Siletha Hubbard moved to Hawai‘i from North Carolina in 2014 to be closer to her daughter. Two years later the monthly rent on her Waikīkī apartment was raised by $400.
“I’m just living on Social Security. I have no pension,” says the 86-year-old retired nursing assistant. “I sold my family’s house in Cleveland, but after you pay all the bills there isn’t much left to live on.”
Through a brochure, the Caribbean native discovered the Waikīkī Community Center. “I applied to become a senior companion under their program and I was matched with Chieko Dobbs, who needed help caring for herself. Since I also needed a new place to stay, I ended up renting a room from her – what a lifesaver!”
But a second housing crisis for Hubbard developed in 2019, as Dobbs’ health worsened and she moved to California to be with her son.
“The Waikīkī Community Center helped me apply for new affordable housing at Hale Kewalo on Pi’ikoi Street,” Hubbard says. “They helped me move in, and they even helped me to apply for food stamps.
“I was so tired of moving and was so afraid I would end up homeless. Thank God for the Waikīkī Community Center! They are so nice and respectful. They don’t brush you off.”
Hubbard says she’s grateful for the assistance she’s received from WCC, so she tries to give back by helping the nonprofit with mailing labels or making ti leaf lei.
“I would recommend the center to others. They’re just like family to me.”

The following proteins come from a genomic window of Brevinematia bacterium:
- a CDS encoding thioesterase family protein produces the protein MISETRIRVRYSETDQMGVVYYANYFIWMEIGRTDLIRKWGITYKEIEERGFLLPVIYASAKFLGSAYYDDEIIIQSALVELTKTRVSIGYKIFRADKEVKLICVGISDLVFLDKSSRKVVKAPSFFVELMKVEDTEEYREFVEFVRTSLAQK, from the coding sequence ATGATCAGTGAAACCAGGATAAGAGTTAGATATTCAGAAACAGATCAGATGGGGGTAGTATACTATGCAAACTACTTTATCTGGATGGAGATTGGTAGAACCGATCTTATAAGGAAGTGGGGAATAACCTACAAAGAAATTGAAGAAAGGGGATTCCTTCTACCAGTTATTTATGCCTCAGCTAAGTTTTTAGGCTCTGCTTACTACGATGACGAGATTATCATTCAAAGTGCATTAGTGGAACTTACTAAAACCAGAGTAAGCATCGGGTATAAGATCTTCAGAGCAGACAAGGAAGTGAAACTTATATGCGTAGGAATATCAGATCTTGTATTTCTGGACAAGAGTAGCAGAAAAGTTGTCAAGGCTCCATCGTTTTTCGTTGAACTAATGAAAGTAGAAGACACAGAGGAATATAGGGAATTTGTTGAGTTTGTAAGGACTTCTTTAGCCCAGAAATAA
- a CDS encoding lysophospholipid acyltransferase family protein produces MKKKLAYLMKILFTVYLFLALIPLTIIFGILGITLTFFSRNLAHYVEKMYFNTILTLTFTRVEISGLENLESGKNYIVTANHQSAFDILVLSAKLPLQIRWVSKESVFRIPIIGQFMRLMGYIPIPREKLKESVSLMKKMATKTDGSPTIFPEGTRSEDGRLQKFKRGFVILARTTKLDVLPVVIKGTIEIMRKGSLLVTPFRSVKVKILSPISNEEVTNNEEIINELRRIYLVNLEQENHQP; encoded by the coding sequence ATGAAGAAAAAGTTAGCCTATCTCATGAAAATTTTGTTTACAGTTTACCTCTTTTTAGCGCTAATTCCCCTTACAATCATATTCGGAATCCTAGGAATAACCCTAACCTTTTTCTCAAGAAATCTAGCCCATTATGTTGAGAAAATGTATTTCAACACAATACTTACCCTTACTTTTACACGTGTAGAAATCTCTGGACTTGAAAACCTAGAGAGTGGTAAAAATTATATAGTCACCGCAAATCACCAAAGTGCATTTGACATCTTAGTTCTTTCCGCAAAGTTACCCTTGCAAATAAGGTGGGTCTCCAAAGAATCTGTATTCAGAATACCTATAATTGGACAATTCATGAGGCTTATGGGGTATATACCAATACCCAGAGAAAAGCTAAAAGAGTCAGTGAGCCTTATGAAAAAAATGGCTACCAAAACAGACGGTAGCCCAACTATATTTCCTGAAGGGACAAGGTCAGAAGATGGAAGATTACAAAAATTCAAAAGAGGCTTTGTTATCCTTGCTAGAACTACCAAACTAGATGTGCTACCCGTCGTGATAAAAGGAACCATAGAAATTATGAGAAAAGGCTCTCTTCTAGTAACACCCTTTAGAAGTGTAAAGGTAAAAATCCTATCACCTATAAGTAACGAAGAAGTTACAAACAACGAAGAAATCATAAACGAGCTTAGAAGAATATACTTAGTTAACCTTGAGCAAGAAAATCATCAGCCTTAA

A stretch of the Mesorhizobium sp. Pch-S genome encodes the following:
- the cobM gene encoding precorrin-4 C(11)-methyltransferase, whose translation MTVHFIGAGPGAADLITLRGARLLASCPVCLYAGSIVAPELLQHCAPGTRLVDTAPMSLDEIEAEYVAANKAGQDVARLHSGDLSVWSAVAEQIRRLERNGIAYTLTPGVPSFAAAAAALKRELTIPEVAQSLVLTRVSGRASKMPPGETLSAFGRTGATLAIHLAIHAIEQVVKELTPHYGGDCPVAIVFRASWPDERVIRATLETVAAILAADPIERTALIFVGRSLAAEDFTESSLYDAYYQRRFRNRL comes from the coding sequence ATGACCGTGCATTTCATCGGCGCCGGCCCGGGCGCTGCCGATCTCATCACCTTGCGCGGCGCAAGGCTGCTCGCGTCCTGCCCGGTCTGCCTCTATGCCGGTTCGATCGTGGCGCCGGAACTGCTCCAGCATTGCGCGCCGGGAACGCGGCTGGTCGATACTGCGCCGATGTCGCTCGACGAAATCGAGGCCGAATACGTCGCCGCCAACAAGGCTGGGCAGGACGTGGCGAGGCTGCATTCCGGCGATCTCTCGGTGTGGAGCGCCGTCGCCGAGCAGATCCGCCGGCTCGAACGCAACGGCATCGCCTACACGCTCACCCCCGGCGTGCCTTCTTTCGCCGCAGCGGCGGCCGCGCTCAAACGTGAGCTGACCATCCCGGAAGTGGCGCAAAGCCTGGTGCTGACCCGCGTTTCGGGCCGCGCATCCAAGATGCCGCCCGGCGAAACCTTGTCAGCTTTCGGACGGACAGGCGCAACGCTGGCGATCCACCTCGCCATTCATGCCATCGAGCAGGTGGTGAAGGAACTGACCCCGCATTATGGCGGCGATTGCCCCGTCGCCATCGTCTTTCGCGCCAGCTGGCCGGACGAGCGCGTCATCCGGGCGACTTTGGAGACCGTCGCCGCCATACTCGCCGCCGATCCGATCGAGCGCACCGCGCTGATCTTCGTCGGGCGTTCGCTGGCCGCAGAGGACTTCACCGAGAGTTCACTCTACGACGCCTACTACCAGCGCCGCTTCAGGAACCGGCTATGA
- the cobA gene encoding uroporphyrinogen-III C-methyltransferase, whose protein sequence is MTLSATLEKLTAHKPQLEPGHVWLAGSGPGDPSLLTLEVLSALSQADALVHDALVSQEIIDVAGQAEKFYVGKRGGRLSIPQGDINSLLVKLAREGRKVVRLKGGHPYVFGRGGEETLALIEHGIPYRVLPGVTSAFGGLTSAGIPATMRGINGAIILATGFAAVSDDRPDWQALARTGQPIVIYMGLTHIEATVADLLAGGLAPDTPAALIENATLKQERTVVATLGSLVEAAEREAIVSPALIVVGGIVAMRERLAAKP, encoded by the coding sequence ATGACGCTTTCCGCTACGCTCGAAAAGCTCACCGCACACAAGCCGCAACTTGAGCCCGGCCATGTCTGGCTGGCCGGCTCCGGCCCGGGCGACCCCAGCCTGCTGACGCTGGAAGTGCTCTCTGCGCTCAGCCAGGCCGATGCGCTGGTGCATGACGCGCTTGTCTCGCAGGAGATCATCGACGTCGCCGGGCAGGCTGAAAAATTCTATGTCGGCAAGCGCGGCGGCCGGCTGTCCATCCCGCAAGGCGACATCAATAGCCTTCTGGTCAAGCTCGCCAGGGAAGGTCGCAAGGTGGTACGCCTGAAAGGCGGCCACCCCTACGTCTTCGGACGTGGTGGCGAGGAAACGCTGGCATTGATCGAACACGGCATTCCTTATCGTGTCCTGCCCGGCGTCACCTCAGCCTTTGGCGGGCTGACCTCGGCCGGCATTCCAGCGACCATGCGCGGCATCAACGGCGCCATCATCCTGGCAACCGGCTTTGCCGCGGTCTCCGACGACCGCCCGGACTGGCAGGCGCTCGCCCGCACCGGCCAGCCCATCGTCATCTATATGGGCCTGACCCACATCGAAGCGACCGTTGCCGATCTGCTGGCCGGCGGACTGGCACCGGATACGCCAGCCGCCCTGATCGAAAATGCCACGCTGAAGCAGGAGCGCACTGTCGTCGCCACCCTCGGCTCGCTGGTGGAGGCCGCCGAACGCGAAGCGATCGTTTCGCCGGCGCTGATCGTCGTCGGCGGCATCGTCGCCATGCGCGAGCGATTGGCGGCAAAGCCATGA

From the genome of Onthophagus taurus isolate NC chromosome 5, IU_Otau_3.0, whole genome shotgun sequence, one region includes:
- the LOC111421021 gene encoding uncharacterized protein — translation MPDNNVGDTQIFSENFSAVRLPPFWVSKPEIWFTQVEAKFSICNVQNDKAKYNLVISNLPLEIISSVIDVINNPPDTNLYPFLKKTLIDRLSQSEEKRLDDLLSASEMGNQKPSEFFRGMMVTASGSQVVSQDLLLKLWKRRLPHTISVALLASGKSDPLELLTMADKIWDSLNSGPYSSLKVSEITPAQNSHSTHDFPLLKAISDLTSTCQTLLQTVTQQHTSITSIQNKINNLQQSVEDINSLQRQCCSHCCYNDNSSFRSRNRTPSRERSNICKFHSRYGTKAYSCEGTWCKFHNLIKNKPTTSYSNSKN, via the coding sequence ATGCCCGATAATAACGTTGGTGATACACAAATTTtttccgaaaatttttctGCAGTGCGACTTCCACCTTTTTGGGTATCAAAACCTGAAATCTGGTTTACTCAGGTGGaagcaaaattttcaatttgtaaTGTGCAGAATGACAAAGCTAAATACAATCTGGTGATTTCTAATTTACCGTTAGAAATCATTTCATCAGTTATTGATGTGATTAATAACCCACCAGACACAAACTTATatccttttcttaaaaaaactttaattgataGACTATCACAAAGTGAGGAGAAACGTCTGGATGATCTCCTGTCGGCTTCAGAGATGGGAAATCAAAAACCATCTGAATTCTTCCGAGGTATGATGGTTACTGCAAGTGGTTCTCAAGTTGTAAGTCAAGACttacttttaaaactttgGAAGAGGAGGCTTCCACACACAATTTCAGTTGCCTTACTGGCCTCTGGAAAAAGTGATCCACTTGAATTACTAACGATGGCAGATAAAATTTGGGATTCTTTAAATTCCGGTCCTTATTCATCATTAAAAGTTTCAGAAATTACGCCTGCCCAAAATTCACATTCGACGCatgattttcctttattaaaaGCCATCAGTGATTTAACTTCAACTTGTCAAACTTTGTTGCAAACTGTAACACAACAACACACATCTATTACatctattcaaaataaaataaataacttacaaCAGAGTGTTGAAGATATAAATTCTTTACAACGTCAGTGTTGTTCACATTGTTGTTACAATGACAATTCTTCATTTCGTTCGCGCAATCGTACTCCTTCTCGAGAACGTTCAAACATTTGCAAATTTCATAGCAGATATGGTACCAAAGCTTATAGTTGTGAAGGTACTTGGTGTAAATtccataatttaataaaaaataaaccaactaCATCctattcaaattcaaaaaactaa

Started with Kūpuna and Keiki
The community nonprofit was founded in 1978 by concerned residents who saw a growing need for services for kūpuna and keiki, according to WCC’s president, Carolyn Hayashi. “They actually started with a senior program and a keiki preschool, which we still have in different forms.” Over the decades, the center has developed into a hub for social services and education.
“We have a wide range of families of socioeconomic diversity in our preschool, but we target low- to moderate-income families because our mission is to close the achievement gap between differing incomes. Research has shown over the years that one of the interventions that can close that gap is quality early education.”
Keiki Building Community is a unique service-learning program that builds upon the interests of the students. “We integrate real-world problems into the classroom curriculum,” Hayashi explains. “It’s age-appropriate. The students develop projects to address the problems – such as littering – and we ask the families to engage as well.”
WCC is one of 10 nonprofits that recently received grants from Aloha United Way to help those in the ALICE population – Asset-Limited, Income-Constrained, Employed. Its three-year grant of $75,000 a year will enhance the center’s job placement program for seniors.
“We were surprised at the extent to which seniors still wanted to work,” says Hayashi. “We have a lot of seniors in that ALICE category: They’re not in poverty – they have Social Security, but it’s not quite enough to meet all their basic needs.
“We talked to employers – they found seniors more dependable than Millennials.” Hayashi says WCC has partnered with over 25 employers, from nonprofits and caregivers to pet-sitting services, retailers, restaurants and the visitor industry.